November 13, 2011
November 13, 2011
November 13, 2011
By D.R. Stephens ©
I came to Johannesburg to lose myself, to disappear into her long, winding roads, her myriad of lights, under the sheer volume of her multi-layered skirts. To my naïve mind, she was a glitzy, sophisticated animal.
I was a long way from the open fields near Boesmansgat.
I remember the day I arrived in Johannesburg, watched as the sun rose over the white mounds on the city’s outskirts while the bus contemplated its buzzing streets. Mounds of what, I thought, gazing earnestly at them. Mines, mounds of left over dirt from the old mining days, I decided. Either that or the dusty remains of burnt out movie stars, rock stars and businessmen.
I stepped timidly off the bus, holding onto the rail at the bottom of the stairs for a few seconds longer than I needed to before tentatively putting my foot on Johannesburg ground.
That was a lifetime ago, I was another person, perhaps another version of me. I gaze at myself in the full length mirror before me. Neatly tweezed eyebrows frame fabulously long, thick eyelashes fringing lightly kohled Oriental doe eyes. My full lips are colored a delicious soft pink and highlighted juicily with lip gloss. My long, thick auburn tresses are coiled artfully in a classic twirl, swept back to highlight a smooth slender neck tinged ever so slightly with the sweet fragrance of Elizabeth Arden’s 5th Avenue. I smooth the silky expanse of my slim fitting black dress, slide my leg a little out to the side to check that the slit shows just the right expanse of leg. Not too much. I am not a loose woman. Just enough to peak his interest. I’m ready for him, I decide, smiling at the mirror.
Henry. Handsome, intelligent, charming, I still couldn’t believe that he’d even noticed I existed let alone wanted to take me out. Amaury, I think, grinning idiotically as I press the elevator button, he sang me Vissili Amauri. He searched for the song through half the CD and sang every word. Which man knows Amaury pat off.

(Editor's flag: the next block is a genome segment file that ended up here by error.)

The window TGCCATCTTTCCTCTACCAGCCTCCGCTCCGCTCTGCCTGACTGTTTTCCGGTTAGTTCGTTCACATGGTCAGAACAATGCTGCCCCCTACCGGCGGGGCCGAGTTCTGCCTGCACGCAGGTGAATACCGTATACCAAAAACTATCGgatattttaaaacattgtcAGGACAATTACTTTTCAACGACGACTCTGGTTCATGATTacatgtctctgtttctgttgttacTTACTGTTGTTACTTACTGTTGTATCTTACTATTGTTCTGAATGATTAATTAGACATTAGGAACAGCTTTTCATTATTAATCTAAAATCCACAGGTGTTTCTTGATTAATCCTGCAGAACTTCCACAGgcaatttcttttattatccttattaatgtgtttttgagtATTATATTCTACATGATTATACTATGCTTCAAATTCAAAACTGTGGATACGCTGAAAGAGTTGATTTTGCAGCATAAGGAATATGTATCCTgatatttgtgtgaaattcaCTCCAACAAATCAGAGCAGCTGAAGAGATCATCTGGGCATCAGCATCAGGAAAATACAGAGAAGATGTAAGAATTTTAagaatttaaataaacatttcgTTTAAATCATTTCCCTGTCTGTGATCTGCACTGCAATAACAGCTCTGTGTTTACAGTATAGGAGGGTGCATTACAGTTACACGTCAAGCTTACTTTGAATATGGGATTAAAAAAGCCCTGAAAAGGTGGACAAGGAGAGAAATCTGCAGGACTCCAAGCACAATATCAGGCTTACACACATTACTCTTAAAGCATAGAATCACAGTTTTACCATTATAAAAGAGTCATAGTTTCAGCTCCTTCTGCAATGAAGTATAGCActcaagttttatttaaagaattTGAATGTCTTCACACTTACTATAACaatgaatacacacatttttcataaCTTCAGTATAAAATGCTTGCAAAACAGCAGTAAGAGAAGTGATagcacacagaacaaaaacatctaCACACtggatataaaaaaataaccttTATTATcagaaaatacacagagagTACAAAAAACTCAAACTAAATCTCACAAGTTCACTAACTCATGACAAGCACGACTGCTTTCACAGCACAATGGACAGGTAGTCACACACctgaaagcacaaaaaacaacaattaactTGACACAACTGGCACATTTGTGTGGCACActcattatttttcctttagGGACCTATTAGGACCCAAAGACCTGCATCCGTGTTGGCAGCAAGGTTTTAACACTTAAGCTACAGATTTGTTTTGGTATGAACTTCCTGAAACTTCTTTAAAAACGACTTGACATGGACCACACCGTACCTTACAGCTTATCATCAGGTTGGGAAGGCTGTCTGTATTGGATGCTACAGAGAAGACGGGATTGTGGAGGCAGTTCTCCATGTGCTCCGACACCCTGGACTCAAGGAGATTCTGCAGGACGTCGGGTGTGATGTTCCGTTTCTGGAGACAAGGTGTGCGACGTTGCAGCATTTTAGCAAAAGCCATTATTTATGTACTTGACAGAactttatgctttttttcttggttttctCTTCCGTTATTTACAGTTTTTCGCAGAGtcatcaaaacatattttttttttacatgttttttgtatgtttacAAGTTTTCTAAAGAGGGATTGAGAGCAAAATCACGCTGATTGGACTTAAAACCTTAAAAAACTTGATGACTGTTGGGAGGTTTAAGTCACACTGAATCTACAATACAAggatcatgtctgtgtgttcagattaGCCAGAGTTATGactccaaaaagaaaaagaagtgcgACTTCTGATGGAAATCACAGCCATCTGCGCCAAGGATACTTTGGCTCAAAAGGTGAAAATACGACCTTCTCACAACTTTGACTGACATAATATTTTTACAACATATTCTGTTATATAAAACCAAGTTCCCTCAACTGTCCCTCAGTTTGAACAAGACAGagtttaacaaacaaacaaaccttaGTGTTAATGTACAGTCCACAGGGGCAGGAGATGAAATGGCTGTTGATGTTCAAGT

“Why can’t I stop staring at your lips”, he’d asked the night before, leaning closer.
Of course I don’t know, I mean, they’re just lips like everybody else’s, I’d thought.
“Why can’t I stop looking at your lips”, he’d repeated, holding my gaze with his as he rose and moved the table from between us.
I don’t know, was all I could think, all I said before he kissed me.
My breath caught in my throat as his kiss deepened. When he finally ended the kiss I could do nothing but stare at him. I saw him in a different light from that moment on.
We spoke for hours. I told him about my hopes, my dreams, my passions, and he told me his.
“What is it about you”, he asked, dusting something off my cheek, “Why am I telling you all of this. I don’t normally open up to people at all but, I feel so comfortable with you that it’s actually strange.”
The elevator doors open. I step out into the well-lit foyer and glanced nervously around.
What am I doing, I think.
Henry smiles at me as he comes forward to greet me.
I love your smile, I think, smiling shyly.
The evening passes in a haze of candlelight and the soft tones of classical music.
“I want you, come back to my place with me”, he says, leaning closer, so close that I can feel his breath on my cheek, cupping my face.
“I… I don’t do things like that Henry”, I say quietly, lost in his eyes.
“Things like what”, he whispers into my mouth.
“I don’t sleep around”, I reply.
“Neither do I.”
“You’re on the rebound you know, you’re not over Kathy yet.”
“I am definitely over that woman”, he says, encircling my waist with his arm.
He kisses me again. I fight to keep my head.
“How will I get home?”
“Why do you need to go home?”
“I don’t have anything to wear to work tomorrow. I wasn’t expecting anything like this to happen.”
“I’ll buy you something to wear on the way to work”, he says, nuzzling my neck.
I’m dreaming, this is happening to someone else, if I pinch myself I’ll wake up and have my boring life back again. I pinch myself.
“Ouch”, I yelp, rubbing my arm frantically.
“Are you okay”, Henry asks.
The sun’s just beginning to peek over the skyline. I normally need a strong, sweet cup of coffee to wake me up in the morning. This morning I drink in the sight of the strong, sweet man beside me and smile. The thought of snuggling up next to him, tucking my head into the curve of his neck is tempting but I have to get to work.